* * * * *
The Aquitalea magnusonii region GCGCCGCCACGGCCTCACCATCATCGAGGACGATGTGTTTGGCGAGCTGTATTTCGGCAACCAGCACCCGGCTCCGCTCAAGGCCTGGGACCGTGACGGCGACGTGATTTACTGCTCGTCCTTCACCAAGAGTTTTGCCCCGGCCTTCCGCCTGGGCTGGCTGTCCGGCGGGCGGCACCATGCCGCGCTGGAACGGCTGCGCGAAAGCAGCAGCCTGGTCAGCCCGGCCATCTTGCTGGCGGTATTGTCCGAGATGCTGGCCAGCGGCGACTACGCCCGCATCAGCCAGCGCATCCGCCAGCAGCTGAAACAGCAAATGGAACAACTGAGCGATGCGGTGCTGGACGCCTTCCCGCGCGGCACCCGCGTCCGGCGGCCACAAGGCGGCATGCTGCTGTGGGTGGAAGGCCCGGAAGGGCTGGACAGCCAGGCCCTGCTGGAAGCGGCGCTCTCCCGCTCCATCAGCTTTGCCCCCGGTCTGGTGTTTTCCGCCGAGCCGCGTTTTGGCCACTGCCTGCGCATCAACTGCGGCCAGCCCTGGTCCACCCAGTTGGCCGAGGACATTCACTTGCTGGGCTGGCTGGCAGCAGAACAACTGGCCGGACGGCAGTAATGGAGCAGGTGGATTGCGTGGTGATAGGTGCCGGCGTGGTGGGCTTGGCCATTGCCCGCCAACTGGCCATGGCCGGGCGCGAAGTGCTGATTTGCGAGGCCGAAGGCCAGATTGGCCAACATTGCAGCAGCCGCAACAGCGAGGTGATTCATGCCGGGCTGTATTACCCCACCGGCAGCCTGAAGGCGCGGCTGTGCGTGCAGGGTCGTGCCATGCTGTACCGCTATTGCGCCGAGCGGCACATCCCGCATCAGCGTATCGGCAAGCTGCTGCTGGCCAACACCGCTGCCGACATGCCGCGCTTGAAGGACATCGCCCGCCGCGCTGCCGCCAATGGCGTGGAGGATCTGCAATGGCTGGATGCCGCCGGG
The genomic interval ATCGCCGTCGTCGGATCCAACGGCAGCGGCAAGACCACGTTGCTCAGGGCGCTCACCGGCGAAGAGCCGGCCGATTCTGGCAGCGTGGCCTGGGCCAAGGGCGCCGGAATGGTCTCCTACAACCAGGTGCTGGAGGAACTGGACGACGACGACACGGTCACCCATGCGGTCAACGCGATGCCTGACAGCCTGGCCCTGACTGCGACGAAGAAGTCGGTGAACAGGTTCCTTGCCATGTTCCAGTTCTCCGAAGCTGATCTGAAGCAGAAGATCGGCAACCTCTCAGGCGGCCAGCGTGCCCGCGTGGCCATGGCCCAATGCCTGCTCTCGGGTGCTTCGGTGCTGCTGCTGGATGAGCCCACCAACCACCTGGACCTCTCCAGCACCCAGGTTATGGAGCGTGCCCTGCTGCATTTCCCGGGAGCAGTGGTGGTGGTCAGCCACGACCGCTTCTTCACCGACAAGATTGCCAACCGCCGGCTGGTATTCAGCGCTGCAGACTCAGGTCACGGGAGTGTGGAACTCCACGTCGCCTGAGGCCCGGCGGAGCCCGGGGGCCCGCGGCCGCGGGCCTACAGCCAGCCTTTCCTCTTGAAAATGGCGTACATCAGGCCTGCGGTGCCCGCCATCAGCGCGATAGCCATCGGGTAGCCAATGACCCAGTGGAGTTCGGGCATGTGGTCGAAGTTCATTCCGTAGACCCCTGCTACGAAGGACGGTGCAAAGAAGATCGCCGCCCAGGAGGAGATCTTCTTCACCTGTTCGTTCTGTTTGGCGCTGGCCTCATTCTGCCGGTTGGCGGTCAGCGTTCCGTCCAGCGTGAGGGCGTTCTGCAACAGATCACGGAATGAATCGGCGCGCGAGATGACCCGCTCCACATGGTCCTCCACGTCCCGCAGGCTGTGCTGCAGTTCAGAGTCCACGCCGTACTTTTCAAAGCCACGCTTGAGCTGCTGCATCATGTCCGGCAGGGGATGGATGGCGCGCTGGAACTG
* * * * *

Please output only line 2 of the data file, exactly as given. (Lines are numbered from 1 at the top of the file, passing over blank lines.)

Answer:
The genomic interval ATCGCCGTCGTCGGATCCAACGGCAGCGGCAAGACCACGTTGCTCAGGGCGCTCACCGGCGAAGAGCCGGCCGATTCTGGCAGCGTGGCCTGGGCCAAGGGCGCCGGAATGGTCTCCTACAACCAGGTGCTGGAGGAACTGGACGACGACGACACGGTCACCCATGCGGTCAACGCGATGCCTGACAGCCTGGCCCTGACTGCGACGAAGAAGTCGGTGAACAGGTTCCTTGCCATGTTCCAGTTCTCCGAAGCTGATCTGAAGCAGAAGATCGGCAACCTCTCAGGCGGCCAGCGTGCCCGCGTGGCCATGGCCCAATGCCTGCTCTCGGGTGCTTCGGTGCTGCTGCTGGATGAGCCCACCAACCACCTGGACCTCTCCAGCACCCAGGTTATGGAGCGTGCCCTGCTGCATTTCCCGGGAGCAGTGGTGGTGGTCAGCCACGACCGCTTCTTCACCGACAAGATTGCCAACCGCCGGCTGGTATTCAGCGCTGCAGACTCAGGTCACGGGAGTGTGGAACTCCACGTCGCCTGAGGCCCGGCGGAGCCCGGGGGCCCGCGGCCGCGGGCCTACAGCCAGCCTTTCCTCTTGAAAATGGCGTACATCAGGCCTGCGGTGCCCGCCATCAGCGCGATAGCCATCGGGTAGCCAATGACCCAGTGGAGTTCGGGCATGTGGTCGAAGTTCATTCCGTAGACCCCTGCTACGAAGGACGGTGCAAAGAAGATCGCCGCCCAGGAGGAGATCTTCTTCACCTGTTCGTTCTGTTTGGCGCTGGCCTCATTCTGCCGGTTGGCGGTCAGCGTTCCGTCCAGCGTGAGGGCGTTCTGCAACAGATCACGGAATGAATCGGCGCGCGAGATGACCCGCTCCACATGGTCCTCCACGTCCCGCAGGCTGTGCTGCAGTTCAGAGTCCACGCCGTACTTTTCAAAGCCACGCTTGAGCTGCTGCATCATGTCCGGCAGGGGATGGATGGCGCGCTGGAACTG